9. French Pre-Dreadnought Danton Trumpeter 1:350 Although the Danton-class battleships were a significant improvement from the preceding Liberté class, especially with the 3,000-ton displacement increase, they were outclassed by the advent of HMS Dreadnought well before they were completed. This, combined with other poor traits, including the great weight in coal they had to carry, made them rather unsuccessful ships, though their numerous rapid-firing guns were of some use in the Mediterranean. Danton was laid down at the Arsenal de Brest in February 1906, launched on 4 July 1909, and commissioned into the French Navy on 1 June 1911. The ship was 146.6 meters (481 ft 0 in) long overall and had a beam of 25.8 m (84 ft 8 in) and a full-load draft of 9.2 m (30 ft 2 in). She displaced 19,736 metric tons (19,424 long tons; 21,755 short tons) at full load and had a crew of 681 officers and enlisted men. She was powered by four Parsons steam turbines with twenty-six Belleville boilers, the first French warship to use turbines. They were rated at 22,500 shaft horsepower (16,800 kW) and provided a top speed of around 19 knots (35 km/h; 22 mph). Coal storage amounted to 2,027 t (1,995 long tons; 2,234 short tons). Danton's main battery consisted of four 305mm/45 Modèle 1906 guns mounted in two twin gun turrets, one forward and one aft. The secondary battery consisted of twelve 240mm/50 Modèle 1902 guns in twin turrets, three on either side of the ship. A number of smaller guns were carried for defence against torpedo boats. These included sixteen 75 mm (3.0 in) L/65 guns and ten 47 mm (1.9 in) guns. The ship was also armed with two 450 mm (17.7 in) torpedo tubes. The ship's main belt was 270 mm (10.6 in) thick and the main battery was protected by up to 300 mm (11.8 in) of armour. The conning tower also had 300 mm thick sides. In May 1909, at the launching ceremony for Danton, socialist activists prevented the ship from leaving the stocks. The ship was eventually launched on 4 July 1909. A week after she was completed, she was sent to the United Kingdom in honour of the Coronation of George V in 1911. Upon her return to France, Danton was assigned to the 1st Battle Squadron, along with her sister ships and the two powerful dreadnoughts Courbet and Jean Bart. In 1913, while off Hyères in the Mediterranean, Danton suffered an explosion in one of her gun turrets, which killed three men and injured several others. Danton served in World War I in the French Mediterranean Fleet. At the outbreak of the war in early August 1914, she was assigned to guard convoys bringing French soldiers from North Africa, to protect from attack by the German battlecruiser SMS Goeben and light cruiser SMS Breslau, which were operating in the area. At the time, she remained in the 1st Battle Squadron alongside her sister ships, under the command of Vice Admiral Chocheprat. By 16 August, the French naval commander, Admiral de Lapeyrère, took the bulk of the French fleet from Malta to the entrance of the Adriatic to keep the Austro-Hungarian Navy bottled up. Danton, commanded by Captain Delage, was torpedoed by U-64, commanded by Kapitänleutnant Robert Moraht, at 13:17 on 19 March 1917, 22 miles (19 nm; 35 km) south-west of Sardinia. The battleship was returning to duty from a refit in Toulon and was bound for the Greek island of Corfu to join the Allied blockade of the Strait of Otranto. Danton was carrying more men than normal, as many were crew members of other ships at Corfu, and had been zig-zagging to foil enemy submarines. The ship sank in 45 minutes; 806 men were rescued by the destroyer Massue and nearby patrol boats, but 296, including Captain Delage, went down with the ship. Massue attacked U-64 with depth charges, but the U-boat successfully evaded her attacker. In February 2009, it was made public that in late 2007 the wreck of the ship was discovered "in remarkable condition" during an underwater survey between Italy and Algeria for the GALSI gas pipeline. The wreck lies at 38°45′35″N 8°3′30″E, a few kilometres away from where it had been thought she sank, sitting upright with many of her gun turrets intact at a depth of over 1,000 metres (550 fathoms; 3,300 ft). The Model This is the first Pre-Dreadnought release of the year, with at least three more to be released this year and a very welcome release it is too, with the hope that there will be many more to come. Packaged in the standard style of box Trumpeter use for their ship kits, it is somewhat smaller than most. Inside there are thirteen sprues of light grey styrene, and one separate deck section. There is also a small black stand, three sheets of etched brass, a length of chain and a smallish decal sheet. All the parts are very nicely moulded with some very fine details, particularly on the deck and superstructure. The parts are all cleanly moulded, with no sign of flash or other imperfections, but there are quite a few moulding pips, mainly on the small parts. The exceptions being a couple of the loose parts, where they have become detached from the sprue and will need the a bit more cleaning up. The instructions are well printed and very clearly mark the positioning of parts and sub-assemblies along with a nicely printed painting guide. Construction begins with the fitting of the two hull halves between which are two bulkheads and the rudder. There are two, two gun casements fore and aft and two four gun casements, one on each beam, these sub- assemblies are then fitted into their appropriate positions in the hull. The main deck section and the quarterdeck section are glued into position once a couple of holes have been drilled out in the main deck. The hull is then turned upside down, so that the bilge keels, four propeller shafts, A frame supports and propellers can be attached. Before continuing the main build, several sub-assemblies need to be built up; these are the main capstans, and the folding of the inclined ladders. The capstans, bitts, chocks and roller chocks are fitted to the foredeck and quarterdeck, whilst the inclined ladders are fitted in their appropriate positions as are the PE casement doors which can be posed in either the open or closed positions. The anchors, anchor chains, ensign staff, jack staff, midships mounted winches, several deckhouses and four searchlights are then glued to the deck, whilst along each side there are more PE doors, vertical ladders and plastic boat booms are glued into position. The bridge structure is assembled next with the base being fitted with the bridge deck which includes the bridge wings. Under the wings and bridge front there are fifteen PE supports to attach. The after superstructure is also assembled with the deck mounted on sixteen supports, and fitted with a small deck house. The main bridge is then fitted with the armoured hood and another deck house, followed by another deck and four light guns, two rangefinders, four vertical items, which I cannot identify, the binnacle and the navigation lights. The bridge, aft structure and upper deck structure aft of the bridge are attached to the main deck. The aft structure is then fitted with four light guns, binnacle and four upright items. The turrets are then built up, two main turrets and six secondary turrets, each made up form a turret base, two guns on a single trunnion, two trunnion mounts, turret top, and sighting top. The two masts are also assembled at this time each with separate yardarms, platforms and their associated railings. The masts are then glued into position, along with nine ventilators and several deck houses, plus three chimneys. The most obvious identification for this ship is the five funnels, each is made up form two halves, then fitted with two piece funnel tops and PE grille, along with PE vertical ladders and railings. The two boat cranes are built up from seven plastic and seven PE parts. The completed funnel and crane assemblies are then glued into position. The two PE boat cradles are folded to shape and attached to the main deck, followed by a set of railings and a selection of PE inclined ladders. There are ten rowing boats and two steam launches to assemble. The rowing boats have thwarts fitted and the steam launches a funnel, they could do with some etched oars, rudders and propellers, but other than that they look ok. Once assembled, the ships boats are then fitted to their respective cradles. The kit does come with a full ships complement of railings which are now attached, followed by the turret sub-assemblies, PE accommodation ladders, boat davits and boats, side anchors and small cranes, completing the build. Decals The small decal sheet provides the French national flags in straight and wavy forms; ships name plates and a white funnel band. They are nicely printed with good opacity and in register. The ship is painted in Dark Sea Grey overall, with the option of having green or red antifouling. Conclusion At last, we are seeing the promised release of the pre-dreadnoughts. This is great looking kit and from the research I did for this review it looks pretty accurate, although the middle side turret extension may not be correct, depending on which pictures you view. I’ll let you decide on that one, but to me it’s not quite the right shape. Other than that, it should be an enjoyable build and I’m sure the aftermarket people will be releasing some more etch for it. Review sample courtesy of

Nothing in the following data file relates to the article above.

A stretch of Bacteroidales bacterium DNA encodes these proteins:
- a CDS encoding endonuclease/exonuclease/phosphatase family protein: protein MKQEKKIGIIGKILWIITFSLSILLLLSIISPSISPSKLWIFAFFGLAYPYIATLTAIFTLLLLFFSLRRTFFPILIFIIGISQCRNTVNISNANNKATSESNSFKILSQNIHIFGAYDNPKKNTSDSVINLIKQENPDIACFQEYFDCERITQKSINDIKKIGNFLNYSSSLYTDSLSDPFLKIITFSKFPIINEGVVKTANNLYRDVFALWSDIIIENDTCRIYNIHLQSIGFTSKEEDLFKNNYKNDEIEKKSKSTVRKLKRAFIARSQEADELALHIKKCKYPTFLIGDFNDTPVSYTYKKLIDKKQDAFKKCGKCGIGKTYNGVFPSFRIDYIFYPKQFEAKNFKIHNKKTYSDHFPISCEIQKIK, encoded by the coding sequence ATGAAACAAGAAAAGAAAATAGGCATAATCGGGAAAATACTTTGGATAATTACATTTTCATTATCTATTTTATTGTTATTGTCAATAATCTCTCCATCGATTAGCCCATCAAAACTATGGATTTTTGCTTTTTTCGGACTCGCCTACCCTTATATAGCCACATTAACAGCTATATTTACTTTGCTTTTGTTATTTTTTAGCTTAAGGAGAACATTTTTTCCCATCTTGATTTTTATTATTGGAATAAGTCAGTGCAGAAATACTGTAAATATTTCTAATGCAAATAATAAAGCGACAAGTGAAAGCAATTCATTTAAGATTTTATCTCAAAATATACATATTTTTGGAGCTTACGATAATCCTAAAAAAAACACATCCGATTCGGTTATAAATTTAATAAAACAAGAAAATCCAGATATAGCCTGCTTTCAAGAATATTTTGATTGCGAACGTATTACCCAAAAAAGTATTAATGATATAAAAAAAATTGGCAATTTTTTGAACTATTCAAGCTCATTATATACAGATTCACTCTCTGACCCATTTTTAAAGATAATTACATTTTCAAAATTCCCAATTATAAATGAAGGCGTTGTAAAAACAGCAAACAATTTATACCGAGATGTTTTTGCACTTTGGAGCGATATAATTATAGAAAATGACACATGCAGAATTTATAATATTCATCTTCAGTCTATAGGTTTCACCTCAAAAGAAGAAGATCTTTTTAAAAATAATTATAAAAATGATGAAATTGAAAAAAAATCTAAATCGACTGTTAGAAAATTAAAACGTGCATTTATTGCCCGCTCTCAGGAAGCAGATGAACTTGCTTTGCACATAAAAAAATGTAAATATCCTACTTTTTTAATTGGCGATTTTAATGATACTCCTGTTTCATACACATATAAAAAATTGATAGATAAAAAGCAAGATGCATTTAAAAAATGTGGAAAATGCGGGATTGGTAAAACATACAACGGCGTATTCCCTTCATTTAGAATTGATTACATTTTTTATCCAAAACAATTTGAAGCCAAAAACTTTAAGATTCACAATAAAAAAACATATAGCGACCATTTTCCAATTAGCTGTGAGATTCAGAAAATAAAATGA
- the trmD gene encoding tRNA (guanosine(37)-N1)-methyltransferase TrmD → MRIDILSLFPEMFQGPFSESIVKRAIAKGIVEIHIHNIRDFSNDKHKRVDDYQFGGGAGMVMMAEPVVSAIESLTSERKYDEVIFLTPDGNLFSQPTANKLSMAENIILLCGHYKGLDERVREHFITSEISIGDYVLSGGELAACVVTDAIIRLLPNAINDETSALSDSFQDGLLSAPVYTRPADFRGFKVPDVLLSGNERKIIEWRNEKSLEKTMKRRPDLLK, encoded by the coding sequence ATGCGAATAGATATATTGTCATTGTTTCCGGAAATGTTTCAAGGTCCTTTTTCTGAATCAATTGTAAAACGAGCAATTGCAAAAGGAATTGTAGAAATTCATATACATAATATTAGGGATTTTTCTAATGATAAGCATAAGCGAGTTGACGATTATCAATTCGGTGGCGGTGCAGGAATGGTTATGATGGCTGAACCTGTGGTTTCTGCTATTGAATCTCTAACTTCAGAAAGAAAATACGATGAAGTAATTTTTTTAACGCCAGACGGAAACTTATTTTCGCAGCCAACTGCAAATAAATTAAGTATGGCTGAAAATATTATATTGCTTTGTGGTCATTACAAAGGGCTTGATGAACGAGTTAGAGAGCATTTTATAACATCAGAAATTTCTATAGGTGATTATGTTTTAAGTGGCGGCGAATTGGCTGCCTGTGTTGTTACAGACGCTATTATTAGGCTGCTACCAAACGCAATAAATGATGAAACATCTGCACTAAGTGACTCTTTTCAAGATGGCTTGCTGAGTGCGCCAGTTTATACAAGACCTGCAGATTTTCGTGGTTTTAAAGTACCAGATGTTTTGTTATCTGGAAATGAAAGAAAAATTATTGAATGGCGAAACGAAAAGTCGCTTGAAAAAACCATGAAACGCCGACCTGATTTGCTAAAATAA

10. Yakovlev Yak 3 detail Sets Eduard 1:32 The Special Hobby Yak-3, reviewed HERE is a great kit in its own right, but there is always room for improvement, and Eduard always seems to find that room. They have now released three individual sets to adorn the kit with extra and improved detail. As with most sets of this type some of the kit details will need to be removed before the etched parts can be added. Detail Set (32891) Contained on two sheets of relief etched brass, both about the same size as each other, one is unpainted whilst one comes pre-painted. The unpainted sheet contains items The pre-painted sheet provides the modeller with a variety of coloured knobs, levers and trim wheels complete with separate chains, new auxiliary instrument panels, plus replacement dials for the side panels. The main instrument panels are also pre-painted complete with the instrument faces on the back plate. A little dab of aqua clear will give them the appearance of glass fronts. Also on this sheet are a couple of foot plates, cable from the joystick and additional sidewall detail. The unpainted sheet contains brake hoses of the main undercarriage legs, along with a new bracket and gland, new panels for the main gear door interiors, new cabling for the main gear bays. The tail wheel doors are replaced with etched items, although you will need to provide a small length of plastic rod for each door. The radiator outlet door is replaced, the etched part being fitted with two brackets and also requires two plastic rods from the modellers supplies. The two large grilles are fitted to the front and rear bulkheads of the radiator bath to represent the radiator itself. Seatbelts (32892) This small fret of brass comes pre-painted and only contains three parts, the shoulder straps which are joined at the top and the tow separate lap straps. Being made of very thin etched steel, they are easily manipulated to shape and require no further assembly, just fit them to the seat and away you go. Flap Set (32394) This single sheet set is to be used to completely replace the kits flaps and the flap bays. You will need to carry out a fair bit of surgery in the kits flap bay area to remove all the detail and thin the skin down. The bays include the roof and forward bulkheads, all the ribs, and flanges as well as the multiple flap tracks. The flaps themselves are also detailed with ribs which need to be carefully folded into position, along with the outer skin panel. The end plates are then attached and the flaps fitted into position. Conclusion This is certainly a fairly comprehensive array of details for what is already a very nice kit. With plenty of care and patience they will make a great kit into super kit. The advantage of have separate sets is that the modeller can pick and choose how much, or how little detail they wish to add. Review sample courtesy of